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African American Foreign Correspondents

A History

Elizabeth Spencer

Publication Year: 2003

Though African Americans have served as foreign reporters for almost two centuries, their work remains virtually unstudied. In this seminal volume, Jinx Coleman Broussard traces the history of black participation in international newsgathering. Beginning in the mid-1800s with Frederick Douglass and Mary Ann Shadd Cary—the first black woman to edit a North American newspaper—African American Foreign Correspondents highlights the remarkable individuals and publications that brought an often-overlooked black perspective to world reporting. Broussard focuses on correspondents from 1840 to modern day, including reporters such as William Worthy Jr., who helped transform the role of modern foreign correspondence by gaining the right for journalists to report from anywhere in the world unimpeded; Leon Dash, a professor of journalism and African American studies at the University of Illinois at Urbana-Champaign who reported from Africa for the Washington Post in the 1970s and 1980s; and Howard French, a professor in Columbia University’s journalism school and a globetrotting foreign correspondent. African American Foreign Correspondents provides insight into how and why African Americans reported the experiences of blacks worldwide. In many ways, black correspondents upheld a tradition of filing objective stories on world events, yet some African American journalists in the mainstream media, like their predecessors in the black press, had a different mission and perspective. They adhered primarily to a civil rights agenda, grounded in advocacy, protest, and pride. Accordingly, some of these correspondents—not all of them professional journalists—worked to spur social reform in the United States and force policy changes that would eliminate oppression globally. Giving visibility and voice to the marginalized, correspondents championed an image of people of color that combatted the negative and racially construed stereotypes common in the American media. By examining how and why blacks reported information and perspectives from abroad, African American Foreign Correspondents contributes to a broader conversation about navigating racial, societal, and global problems, some of which we continue to contend with today.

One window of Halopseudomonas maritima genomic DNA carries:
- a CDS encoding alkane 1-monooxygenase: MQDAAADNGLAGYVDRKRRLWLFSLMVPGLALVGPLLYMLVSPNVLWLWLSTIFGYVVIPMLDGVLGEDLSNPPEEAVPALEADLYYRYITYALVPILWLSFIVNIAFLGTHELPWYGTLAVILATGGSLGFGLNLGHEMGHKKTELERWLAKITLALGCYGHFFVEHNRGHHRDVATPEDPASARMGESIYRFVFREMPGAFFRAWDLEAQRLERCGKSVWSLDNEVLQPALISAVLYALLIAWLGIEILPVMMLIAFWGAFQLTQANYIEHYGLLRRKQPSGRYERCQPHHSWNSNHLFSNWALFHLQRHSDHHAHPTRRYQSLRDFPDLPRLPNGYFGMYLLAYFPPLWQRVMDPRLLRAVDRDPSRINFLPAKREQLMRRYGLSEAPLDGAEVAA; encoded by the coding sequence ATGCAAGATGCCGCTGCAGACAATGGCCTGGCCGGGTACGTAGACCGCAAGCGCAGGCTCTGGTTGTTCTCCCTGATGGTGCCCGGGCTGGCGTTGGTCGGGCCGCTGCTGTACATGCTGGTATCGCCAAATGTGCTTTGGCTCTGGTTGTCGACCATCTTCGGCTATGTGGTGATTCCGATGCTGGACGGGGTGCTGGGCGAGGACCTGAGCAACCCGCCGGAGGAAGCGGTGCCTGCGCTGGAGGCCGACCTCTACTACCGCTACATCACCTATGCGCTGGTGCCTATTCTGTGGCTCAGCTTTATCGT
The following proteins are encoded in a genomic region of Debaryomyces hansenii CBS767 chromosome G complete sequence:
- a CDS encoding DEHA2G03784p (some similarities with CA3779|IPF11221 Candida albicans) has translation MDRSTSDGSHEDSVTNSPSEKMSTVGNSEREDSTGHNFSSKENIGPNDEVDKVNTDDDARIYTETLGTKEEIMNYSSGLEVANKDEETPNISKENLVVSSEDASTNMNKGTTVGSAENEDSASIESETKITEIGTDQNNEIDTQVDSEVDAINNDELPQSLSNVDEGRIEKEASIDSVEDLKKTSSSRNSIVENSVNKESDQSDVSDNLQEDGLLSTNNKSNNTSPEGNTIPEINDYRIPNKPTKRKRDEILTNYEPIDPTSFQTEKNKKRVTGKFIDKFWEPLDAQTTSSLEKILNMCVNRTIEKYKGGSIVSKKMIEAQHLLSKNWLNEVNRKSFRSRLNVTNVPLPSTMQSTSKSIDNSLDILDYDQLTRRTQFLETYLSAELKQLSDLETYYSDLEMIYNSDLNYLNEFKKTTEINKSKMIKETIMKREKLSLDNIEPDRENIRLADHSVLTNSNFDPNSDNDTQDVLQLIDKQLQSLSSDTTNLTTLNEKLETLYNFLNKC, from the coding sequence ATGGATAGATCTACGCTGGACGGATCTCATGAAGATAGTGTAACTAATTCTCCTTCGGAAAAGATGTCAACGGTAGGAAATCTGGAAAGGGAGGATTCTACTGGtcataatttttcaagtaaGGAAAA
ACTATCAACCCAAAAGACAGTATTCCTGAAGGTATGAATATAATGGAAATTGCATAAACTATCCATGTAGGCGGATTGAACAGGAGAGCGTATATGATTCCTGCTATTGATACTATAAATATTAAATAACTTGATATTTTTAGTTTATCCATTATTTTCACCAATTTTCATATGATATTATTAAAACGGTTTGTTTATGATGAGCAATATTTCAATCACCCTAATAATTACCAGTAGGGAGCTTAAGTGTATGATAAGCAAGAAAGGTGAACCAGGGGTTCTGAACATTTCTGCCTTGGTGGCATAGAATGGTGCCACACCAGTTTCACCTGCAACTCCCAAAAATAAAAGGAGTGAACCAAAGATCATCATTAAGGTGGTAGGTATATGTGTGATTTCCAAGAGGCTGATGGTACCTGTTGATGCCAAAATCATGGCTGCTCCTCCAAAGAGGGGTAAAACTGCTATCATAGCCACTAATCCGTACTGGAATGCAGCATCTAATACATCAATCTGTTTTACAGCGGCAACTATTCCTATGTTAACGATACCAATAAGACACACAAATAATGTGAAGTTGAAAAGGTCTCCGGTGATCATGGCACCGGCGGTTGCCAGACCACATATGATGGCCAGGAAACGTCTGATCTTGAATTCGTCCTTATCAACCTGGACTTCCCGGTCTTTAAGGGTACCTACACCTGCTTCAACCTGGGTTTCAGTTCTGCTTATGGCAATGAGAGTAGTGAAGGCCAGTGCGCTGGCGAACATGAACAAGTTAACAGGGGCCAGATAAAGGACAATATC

Published by: Louisiana State University Press

Series: Media and Public Affairs

Title Page, Copyright, Dedication

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pp. 2-7


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pp. vii-9

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pp. ix-x

This book began as a result of a conversation that John “Jack” Maxwell Hamilton and I had when he was working on his history of American foreign reporting. Jack, who was dean of the Manship School of Mass Communication at the time, asked if I had ever heard of John “Rover” Jordan, an African American foreign ...

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pp. 1-10

Mary Ann Shadd Cary was a self-assured and fiercely independent twenty-eight-year-old when she headed north to Canada almost one year to the day after passage of the Compromise of 1850, which strengthened the Fugitive Slave Act. The measure, aimed at minimizing regional strife as the United States expanded westward, appeased slave owners by allowing armed pursuit ...

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1. The Genesis

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pp. 11-31

When former slave Frederick Douglass boarded the Cambria steamship for Great Britain on a hot August day in 1845, he was on his way to becoming the first African American foreign correspondent. Douglass was well aware that the issue of slavery transcended national borders. His travels and speeches in the United States had left him hungry to take his message farther. Great ...